Seeing your dog deal with a bout of diarrhea is concerning enough, but for many owners, discovering traces of blood in that diarrhea is a whole lot more alarming.
As a veterinarian, I understand how worrying it can be to discover bloody dog poop, even if your pet is acting fine otherwise.
So what do you do when your dog has blood in their stool but is acting normal? Is it time to panic, or is a bit of blood in your dog’s stool nothing to worry about?
Well, the answer is it depends…knowing what causes bloody diarrhea, even when your dog seems unaffected otherwise, could help you respond appropriately and promptly to such situations.
Is it normal for a dog to have a little blood in their stool?
It’s perfectly understandable for owners to feel an instinctive surge of panic when they catch sight of blood in their dog’s poop, even if their pet remains seemingly unfazed.
While it isn’t ‘normal’ to find blood in your dog’s stool, it doesn’t always indicate the worst-case scenario.
Rest assured that I’ve seen many cases where a dog stool containing a small amount of blood doesn’t need to raise immediate alarms. If the issue is confined to the gastrointestinal system, it generally doesn’t cause your dog to become unwell; the small amount of blood loss is often not enough to cause adverse symptoms. But that doesn’t mean it should be ignored.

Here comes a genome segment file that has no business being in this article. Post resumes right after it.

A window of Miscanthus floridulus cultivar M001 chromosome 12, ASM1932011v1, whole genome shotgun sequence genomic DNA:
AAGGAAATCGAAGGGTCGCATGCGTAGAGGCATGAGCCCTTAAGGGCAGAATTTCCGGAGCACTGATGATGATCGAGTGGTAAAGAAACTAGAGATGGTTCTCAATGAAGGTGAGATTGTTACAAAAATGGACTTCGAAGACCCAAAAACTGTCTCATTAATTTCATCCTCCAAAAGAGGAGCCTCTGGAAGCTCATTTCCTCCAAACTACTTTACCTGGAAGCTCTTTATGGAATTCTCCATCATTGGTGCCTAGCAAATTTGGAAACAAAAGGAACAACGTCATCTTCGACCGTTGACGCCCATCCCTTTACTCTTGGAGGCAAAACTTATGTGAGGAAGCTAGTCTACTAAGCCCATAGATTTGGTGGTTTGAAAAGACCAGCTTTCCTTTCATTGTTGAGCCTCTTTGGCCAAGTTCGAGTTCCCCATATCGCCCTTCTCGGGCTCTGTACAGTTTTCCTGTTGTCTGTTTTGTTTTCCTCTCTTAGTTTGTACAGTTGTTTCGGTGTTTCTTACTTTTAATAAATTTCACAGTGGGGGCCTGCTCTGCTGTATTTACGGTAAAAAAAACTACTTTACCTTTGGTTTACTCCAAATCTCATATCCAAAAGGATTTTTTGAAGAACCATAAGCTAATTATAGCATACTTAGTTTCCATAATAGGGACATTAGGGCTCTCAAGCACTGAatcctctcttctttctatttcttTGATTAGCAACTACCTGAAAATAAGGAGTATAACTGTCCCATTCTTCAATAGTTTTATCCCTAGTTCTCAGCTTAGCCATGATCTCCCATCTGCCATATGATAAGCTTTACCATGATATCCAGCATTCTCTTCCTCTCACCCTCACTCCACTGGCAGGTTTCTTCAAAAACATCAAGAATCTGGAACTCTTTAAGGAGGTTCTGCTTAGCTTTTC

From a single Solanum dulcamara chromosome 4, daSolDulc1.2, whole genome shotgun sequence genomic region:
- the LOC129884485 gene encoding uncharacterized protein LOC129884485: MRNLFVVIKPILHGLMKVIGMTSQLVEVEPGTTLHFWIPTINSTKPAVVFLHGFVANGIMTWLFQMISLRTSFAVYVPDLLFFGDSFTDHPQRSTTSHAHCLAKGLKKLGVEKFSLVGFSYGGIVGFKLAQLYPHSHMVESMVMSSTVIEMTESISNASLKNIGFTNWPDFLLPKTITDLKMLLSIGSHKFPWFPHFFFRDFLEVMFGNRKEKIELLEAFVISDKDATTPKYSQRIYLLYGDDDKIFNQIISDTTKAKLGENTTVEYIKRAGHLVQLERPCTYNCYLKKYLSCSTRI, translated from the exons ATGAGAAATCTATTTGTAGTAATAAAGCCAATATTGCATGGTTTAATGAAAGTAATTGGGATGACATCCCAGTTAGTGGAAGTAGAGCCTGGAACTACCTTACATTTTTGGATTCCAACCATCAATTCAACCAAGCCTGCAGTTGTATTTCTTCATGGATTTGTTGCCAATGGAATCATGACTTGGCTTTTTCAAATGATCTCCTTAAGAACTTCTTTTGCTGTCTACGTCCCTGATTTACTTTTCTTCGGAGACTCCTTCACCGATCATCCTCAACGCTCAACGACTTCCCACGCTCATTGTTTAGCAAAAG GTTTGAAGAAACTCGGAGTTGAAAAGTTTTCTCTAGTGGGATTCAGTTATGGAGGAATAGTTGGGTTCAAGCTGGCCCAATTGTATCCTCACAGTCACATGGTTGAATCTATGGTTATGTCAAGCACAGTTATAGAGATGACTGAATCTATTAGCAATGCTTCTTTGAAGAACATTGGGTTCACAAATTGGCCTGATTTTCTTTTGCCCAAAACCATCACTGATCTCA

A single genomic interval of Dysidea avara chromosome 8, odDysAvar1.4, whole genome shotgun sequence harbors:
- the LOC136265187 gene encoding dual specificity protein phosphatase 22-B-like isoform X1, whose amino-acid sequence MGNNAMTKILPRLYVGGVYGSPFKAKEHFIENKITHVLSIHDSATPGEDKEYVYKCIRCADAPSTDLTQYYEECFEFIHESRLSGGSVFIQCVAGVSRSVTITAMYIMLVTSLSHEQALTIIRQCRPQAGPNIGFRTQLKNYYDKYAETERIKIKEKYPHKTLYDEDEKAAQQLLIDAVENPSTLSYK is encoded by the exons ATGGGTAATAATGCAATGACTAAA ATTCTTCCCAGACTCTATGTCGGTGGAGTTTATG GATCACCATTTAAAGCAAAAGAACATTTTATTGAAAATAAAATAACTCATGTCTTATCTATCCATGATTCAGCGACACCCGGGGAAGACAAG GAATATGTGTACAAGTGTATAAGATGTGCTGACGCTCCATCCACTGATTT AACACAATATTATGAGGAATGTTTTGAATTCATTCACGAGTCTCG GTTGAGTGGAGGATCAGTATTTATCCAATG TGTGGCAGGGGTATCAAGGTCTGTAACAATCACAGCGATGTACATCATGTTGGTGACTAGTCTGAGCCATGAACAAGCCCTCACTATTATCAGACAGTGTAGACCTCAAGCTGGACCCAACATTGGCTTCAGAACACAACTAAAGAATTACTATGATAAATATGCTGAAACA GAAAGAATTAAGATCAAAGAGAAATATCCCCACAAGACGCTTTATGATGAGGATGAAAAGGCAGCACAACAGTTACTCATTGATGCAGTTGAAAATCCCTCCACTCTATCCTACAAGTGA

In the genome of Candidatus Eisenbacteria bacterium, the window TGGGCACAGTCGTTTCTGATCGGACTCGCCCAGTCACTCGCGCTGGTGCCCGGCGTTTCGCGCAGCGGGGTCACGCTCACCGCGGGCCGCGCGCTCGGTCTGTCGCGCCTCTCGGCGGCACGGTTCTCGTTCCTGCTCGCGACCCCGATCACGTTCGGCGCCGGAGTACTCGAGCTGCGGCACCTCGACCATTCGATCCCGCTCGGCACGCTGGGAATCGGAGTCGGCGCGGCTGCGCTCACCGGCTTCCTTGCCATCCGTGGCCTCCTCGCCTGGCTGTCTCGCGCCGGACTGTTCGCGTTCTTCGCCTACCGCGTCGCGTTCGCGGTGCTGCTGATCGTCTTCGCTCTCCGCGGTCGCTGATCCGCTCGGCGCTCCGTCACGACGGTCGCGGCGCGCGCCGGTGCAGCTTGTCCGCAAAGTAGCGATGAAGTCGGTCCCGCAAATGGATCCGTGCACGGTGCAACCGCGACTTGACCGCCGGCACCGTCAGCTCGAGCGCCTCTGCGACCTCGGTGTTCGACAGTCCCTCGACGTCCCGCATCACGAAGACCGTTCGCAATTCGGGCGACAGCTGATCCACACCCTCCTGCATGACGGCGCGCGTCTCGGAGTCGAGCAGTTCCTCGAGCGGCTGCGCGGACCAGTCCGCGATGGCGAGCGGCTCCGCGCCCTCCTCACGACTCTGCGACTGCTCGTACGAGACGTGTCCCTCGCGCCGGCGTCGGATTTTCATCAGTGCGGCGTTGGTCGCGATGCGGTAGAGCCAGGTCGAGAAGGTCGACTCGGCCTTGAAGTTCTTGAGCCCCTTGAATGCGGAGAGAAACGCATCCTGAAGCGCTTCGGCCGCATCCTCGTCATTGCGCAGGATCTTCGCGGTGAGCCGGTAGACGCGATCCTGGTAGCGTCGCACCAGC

If your dog is unwell, displaying any other symptoms, or has had blood in their stool for a prolonged period of time, then you should take them to see a veterinarian immediately. There are more sinister causes of bloody diarrhea in dogs that shouldn’t be ignored.
Why is my dog pooping blood but acting fine?
It’s a common scenario I see in my practice as a vet: a happy, energetic dog suffering with a bit of blood in their stool. There can be a range of different causes of this, ranging from less severe to more concerning.
The most common causes of bloody stool in a dog that is acting fine are:
- Dietary changes – A sudden change in diet can alter the delicate balance of beneficial bacteria in your dog’s gut that helps with digestion. This irritates the gastrointestinal tract, causing inflammation and potentially damaging the lining of the intestines. This can result in small amounts of blood in your dog’s stool.
- Dietary indiscretion or allergies – Dogs have a reputation for devouring anything within their reach. Ingesting foreign objects or spoiled food can injure or damage the intestinal lining, leading to blood in dog stool. Similarly, if your pet has a dog food allergy, that could result in bloody poop.
- Parasitic infection – Parasitic infections, such as hookworms, whipworms, or coccidia, can cause a bloody stool due to the damage they inflict on the intestinal lining.
- Constipation – When a dog is constipated, the hard and dry feces can cause small tears or fissures in the delicate tissues of the anus as your dog strains to try and poop. These tears can result in bleeding, which may be visible in the stool.
- Anal gland disease – When a dog’s anal glands become blocked, infected, or inflamed, this can result in discomfort and pain when your dog poops, leading to straining and damage to the anus. This can result in blood in the stool.